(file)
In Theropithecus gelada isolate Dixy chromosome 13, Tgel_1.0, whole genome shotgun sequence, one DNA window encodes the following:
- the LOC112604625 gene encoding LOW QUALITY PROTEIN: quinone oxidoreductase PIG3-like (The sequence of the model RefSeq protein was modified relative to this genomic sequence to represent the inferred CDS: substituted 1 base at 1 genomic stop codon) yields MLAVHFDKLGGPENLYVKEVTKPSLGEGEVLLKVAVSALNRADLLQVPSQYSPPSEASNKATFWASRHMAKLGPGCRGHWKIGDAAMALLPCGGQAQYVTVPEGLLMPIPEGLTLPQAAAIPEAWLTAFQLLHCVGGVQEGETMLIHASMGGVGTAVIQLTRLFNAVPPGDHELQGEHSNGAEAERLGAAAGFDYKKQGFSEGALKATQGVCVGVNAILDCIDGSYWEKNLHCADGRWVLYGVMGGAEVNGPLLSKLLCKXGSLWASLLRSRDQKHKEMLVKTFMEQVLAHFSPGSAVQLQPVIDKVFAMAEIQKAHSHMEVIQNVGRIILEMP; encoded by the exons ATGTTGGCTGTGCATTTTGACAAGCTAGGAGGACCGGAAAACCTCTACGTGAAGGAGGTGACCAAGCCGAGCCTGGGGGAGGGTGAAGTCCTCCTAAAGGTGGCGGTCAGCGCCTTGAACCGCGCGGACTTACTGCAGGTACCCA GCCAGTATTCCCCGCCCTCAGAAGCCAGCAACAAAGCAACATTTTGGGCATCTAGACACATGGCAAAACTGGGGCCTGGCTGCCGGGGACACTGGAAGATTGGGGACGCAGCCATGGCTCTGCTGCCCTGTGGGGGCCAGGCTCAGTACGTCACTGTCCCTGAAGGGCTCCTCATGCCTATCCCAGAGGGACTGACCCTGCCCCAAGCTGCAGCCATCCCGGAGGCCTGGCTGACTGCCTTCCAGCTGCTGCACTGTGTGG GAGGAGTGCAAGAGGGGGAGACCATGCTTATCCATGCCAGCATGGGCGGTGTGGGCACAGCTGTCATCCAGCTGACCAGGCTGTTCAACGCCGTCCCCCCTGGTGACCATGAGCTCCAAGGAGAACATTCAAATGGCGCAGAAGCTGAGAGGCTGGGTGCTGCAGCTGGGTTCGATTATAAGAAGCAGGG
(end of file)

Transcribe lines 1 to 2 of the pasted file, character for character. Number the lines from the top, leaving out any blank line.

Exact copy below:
In Theropithecus gelada isolate Dixy chromosome 13, Tgel_1.0, whole genome shotgun sequence, one DNA window encodes the following:
- the LOC112604625 gene encoding LOW QUALITY PROTEIN: quinone oxidoreductase PIG3-like (The sequence of the model RefSeq protein was modified relative to this genomic sequence to represent the inferred CDS: substituted 1 base at 1 genomic stop codon) yields MLAVHFDKLGGPENLYVKEVTKPSLGEGEVLLKVAVSALNRADLLQVPSQYSPPSEASNKATFWASRHMAKLGPGCRGHWKIGDAAMALLPCGGQAQYVTVPEGLLMPIPEGLTLPQAAAIPEAWLTAFQLLHCVGGVQEGETMLIHASMGGVGTAVIQLTRLFNAVPPGDHELQGEHSNGAEAERLGAAAGFDYKKQGFSEGALKATQGVCVGVNAILDCIDGSYWEKNLHCADGRWVLYGVMGGAEVNGPLLSKLLCKXGSLWASLLRSRDQKHKEMLVKTFMEQVLAHFSPGSAVQLQPVIDKVFAMAEIQKAHSHMEVIQNVGRIILEMP; encoded by the exons ATGTTGGCTGTGCATTTTGACAAGCTAGGAGGACCGGAAAACCTCTACGTGAAGGAGGTGACCAAGCCGAGCCTGGGGGAGGGTGAAGTCCTCCTAAAGGTGGCGGTCAGCGCCTTGAACCGCGCGGACTTACTGCAGGTACCCA GCCAGTATTCCCCGCCCTCAGAAGCCAGCAACAAAGCAACATTTTGGGCATCTAGACACATGGCAAAACTGGGGCCTGGCTGCCGGGGACACTGGAAGATTGGGGACGCAGCCATGGCTCTGCTGCCCTGTGGGGGCCAGGCTCAGTACGTCACTGTCCCTGAAGGGCTCCTCATGCCTATCCCAGAGGGACTGACCCTGCCCCAAGCTGCAGCCATCCCGGAGGCCTGGCTGACTGCCTTCCAGCTGCTGCACTGTGTGG GAGGAGTGCAAGAGGGGGAGACCATGCTTATCCATGCCAGCATGGGCGGTGTGGGCACAGCTGTCATCCAGCTGACCAGGCTGTTCAACGCCGTCCCCCCTGGTGACCATGAGCTCCAAGGAGAACATTCAAATGGCGCAGAAGCTGAGAGGCTGGGTGCTGCAGCTGGGTTCGATTATAAGAAGCAGGG